Council: Can You Uber to Your Short-Term Rental?
Council to Take Up STR and TNC Regs
Today's City Council meeting (Dec. 17) could last 'til the New Year – or at least Christmas, since it's cleaning up postponed matters from an accumulation of weeks, and there will be plenty of material for public debate, dais oratory, and always-venerable tergiversation. Of the 100 Items on the agenda, the headliners are two: 1) the short-term rental regulations, postponed from last Thursday, Dec. 10; and 2) the transportation network company regulations, previously considered by Council, sent to the Mobility Committee, and now returning for final consideration and, presumably, passage.
The public hearing has already been held on TNC regs – any testimony will likely be limited – but the STR ordinance is subject to a full-bore hearing, and though the official momentum appears to be working against Type 2 (non-owner-occupied) STRs – the Planning Commission voted last week to phase them out even more quickly than Council proposes – there are plenty of folks likely to turn up to defend the practice and have their say. Nevertheless, it looks like they'll have to wait – Tuesday's work session consensus was to consider only the elimination of "testing the waters" advertising, and to postpone the rest to Jan. 28.
Last week's postponement was formally a response to Mayor Steve Adler's request (in his temporary absence) to wait until he returned. "I have concerns about splitting the ordinance up for action," the mayor wrote to his colleagues, "as this may cause confusion with the public and result in a fractured process and because the draft ordinance sections are very interconnected. Even if it were possible to handle noncontroversial issues separately ... it seems handling those later would not increase subsequent burden because such matters would be noncontroversial."
As we reported last week, the other changes under consideration include: regular inspections, limitations on clustering, septic inspections, sound and music limits, occupancy limits, and a "phase-out" of all Type 2 STRs by 2020. How avid the council opposition is remains unclear – five were willing to postpone the matter another six weeks (to late January), but in the end they endorsed today's date, with the option of another postponement. Whether that reflects only a heavy workload or some broader reluctance about the entire effort remains to be seen.
Meanwhile, regarding the TNC rules, matters will likely turn on whether Uber and Lyft will acquiesce to fingerprinting of their prospective drivers (along with other, less-disputed public safety regs), or continue to insist they can't work under those conditions – which will apply as well to the competition, the traditional cab and limo companies. Both sides cite public polling strongly supporting their opposing positions. (See below for more detail.)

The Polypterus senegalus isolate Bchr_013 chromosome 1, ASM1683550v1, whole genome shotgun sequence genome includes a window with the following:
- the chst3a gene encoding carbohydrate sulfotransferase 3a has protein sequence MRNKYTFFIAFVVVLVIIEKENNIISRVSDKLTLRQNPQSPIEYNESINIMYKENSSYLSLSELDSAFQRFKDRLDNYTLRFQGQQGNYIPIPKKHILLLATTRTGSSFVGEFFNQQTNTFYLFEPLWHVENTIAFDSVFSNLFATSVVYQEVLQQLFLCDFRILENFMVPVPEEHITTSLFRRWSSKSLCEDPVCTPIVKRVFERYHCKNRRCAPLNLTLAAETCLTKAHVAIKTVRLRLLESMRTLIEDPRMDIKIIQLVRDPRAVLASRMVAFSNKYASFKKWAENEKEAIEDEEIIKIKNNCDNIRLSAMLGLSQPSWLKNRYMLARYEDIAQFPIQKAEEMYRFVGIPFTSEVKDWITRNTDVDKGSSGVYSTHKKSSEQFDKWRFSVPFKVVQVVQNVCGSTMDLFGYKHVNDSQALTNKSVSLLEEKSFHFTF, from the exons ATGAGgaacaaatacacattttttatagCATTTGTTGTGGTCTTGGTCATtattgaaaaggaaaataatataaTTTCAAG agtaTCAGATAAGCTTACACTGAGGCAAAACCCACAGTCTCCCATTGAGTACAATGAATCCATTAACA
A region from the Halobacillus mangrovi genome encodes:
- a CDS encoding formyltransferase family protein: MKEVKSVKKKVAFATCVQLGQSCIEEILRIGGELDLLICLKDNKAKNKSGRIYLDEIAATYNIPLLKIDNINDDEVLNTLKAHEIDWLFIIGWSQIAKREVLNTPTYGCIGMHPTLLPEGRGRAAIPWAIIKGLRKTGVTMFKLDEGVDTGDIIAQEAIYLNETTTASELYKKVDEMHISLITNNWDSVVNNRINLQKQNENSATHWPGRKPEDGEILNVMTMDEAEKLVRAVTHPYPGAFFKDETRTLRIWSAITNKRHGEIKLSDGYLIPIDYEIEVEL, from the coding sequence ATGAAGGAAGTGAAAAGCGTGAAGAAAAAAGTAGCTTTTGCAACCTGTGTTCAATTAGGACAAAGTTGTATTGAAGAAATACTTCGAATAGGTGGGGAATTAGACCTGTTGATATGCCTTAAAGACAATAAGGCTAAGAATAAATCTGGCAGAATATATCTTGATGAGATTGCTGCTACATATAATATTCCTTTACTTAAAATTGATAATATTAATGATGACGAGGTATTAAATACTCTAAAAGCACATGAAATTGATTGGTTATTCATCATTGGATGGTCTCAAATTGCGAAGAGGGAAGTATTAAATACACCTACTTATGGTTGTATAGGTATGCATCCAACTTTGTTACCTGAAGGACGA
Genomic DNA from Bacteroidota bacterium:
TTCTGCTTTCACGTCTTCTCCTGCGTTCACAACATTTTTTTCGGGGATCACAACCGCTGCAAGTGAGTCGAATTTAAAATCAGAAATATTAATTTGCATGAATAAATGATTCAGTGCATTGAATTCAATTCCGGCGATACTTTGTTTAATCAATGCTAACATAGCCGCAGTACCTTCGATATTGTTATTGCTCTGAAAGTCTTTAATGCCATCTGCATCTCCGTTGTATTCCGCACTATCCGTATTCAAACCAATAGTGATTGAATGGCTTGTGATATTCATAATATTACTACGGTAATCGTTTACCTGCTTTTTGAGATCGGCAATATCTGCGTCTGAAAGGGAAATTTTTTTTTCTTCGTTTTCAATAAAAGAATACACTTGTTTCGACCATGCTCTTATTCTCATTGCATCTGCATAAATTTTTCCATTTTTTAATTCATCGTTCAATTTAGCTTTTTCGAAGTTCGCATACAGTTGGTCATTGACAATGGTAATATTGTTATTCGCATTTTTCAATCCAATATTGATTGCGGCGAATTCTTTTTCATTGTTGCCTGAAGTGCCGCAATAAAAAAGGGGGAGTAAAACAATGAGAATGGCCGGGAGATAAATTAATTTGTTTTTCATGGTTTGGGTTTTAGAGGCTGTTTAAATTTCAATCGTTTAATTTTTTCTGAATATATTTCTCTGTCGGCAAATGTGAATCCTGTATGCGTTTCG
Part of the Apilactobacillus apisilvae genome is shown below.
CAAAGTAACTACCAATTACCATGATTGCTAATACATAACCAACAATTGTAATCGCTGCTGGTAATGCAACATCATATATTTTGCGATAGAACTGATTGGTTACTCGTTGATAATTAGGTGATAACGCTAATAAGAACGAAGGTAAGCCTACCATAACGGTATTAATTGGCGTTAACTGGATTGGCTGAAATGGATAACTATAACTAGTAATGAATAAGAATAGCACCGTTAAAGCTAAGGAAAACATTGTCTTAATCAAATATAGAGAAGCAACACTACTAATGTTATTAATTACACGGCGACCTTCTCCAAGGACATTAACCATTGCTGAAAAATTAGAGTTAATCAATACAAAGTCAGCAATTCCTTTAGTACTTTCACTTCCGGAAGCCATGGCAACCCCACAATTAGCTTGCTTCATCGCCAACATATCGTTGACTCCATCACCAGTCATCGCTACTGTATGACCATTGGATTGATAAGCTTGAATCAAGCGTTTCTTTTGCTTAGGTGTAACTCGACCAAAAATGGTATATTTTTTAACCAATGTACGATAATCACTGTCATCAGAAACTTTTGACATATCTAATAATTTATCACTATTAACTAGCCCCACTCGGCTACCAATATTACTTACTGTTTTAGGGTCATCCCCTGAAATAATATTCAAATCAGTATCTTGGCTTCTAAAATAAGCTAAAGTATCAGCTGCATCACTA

Other Items that might get the gastric juices burning include:
• Mayor Adler's proactive proposal to authorize in advance about $309,000 in fee waivers and related expenses for next year's SXSW Festival (down about two-thirds from recent years). The event is co-sponsored by the city – the mayor has made a Facebook case on the huge economic impact to the city – and the waivers generally help to underwrite Festival-sponsored free-to-the-public events. But folks who either dislike the Festival or oppose any and all waivers will be heard.
• Speaking of fee waivers, several CMs are sponsoring a waiver of fees from SafePlace for a February fundraiser performance of The Vagina Monologues at the Dougherty Arts Center. It shouldn't raise much opposition, but it may be the historical first occurrence of "vagina" in a Council agenda.
• Likely to pass with some head-shaking on the dais is a contract for legal work by Renea Hicks to help defend the city from the campaign finance lawsuit filed by District 6 Council Member Don Zimmerman. Presumably, Zimmerman will recuse himself from the vote, but it will be interesting to hear comments from either the audience or other CMs (more likely to bite their tongues for legal reasons). The trial, which commenced Monday, kept Zimmerman away from the work session.
• In the same general vein, the Audit & Finance Committee is bringing forward a resolution to tighten the rules on lobbying, and another that would require source disclosure of "dark money" – some of which found its way into last fall's mayoral campaign. With the modest fundraising limit (normally $350 from individuals), city campaigns are generally not drowning in cash, but the combination of independent money and personal fortunes in future mayoral campaigns is raising plenty of political alarms.
• Getting into those larger policy questions might take a while, what with the dozens of contracts piling up for late-year approval, and no checklist of which might draw additional CM scrutiny (a small army of departmental staff stand and wait each Thursday morning to learn if their pending contracts will draw the short straws).
After a full day (including music and proclamations), the big hearings will likely be evening events (with the over/under around 10pm). It's not exactly mixed martial arts, but features plenty of opinion-gouging, logic-chopping, and conspiracy-shadowing. Don't miss it if you can.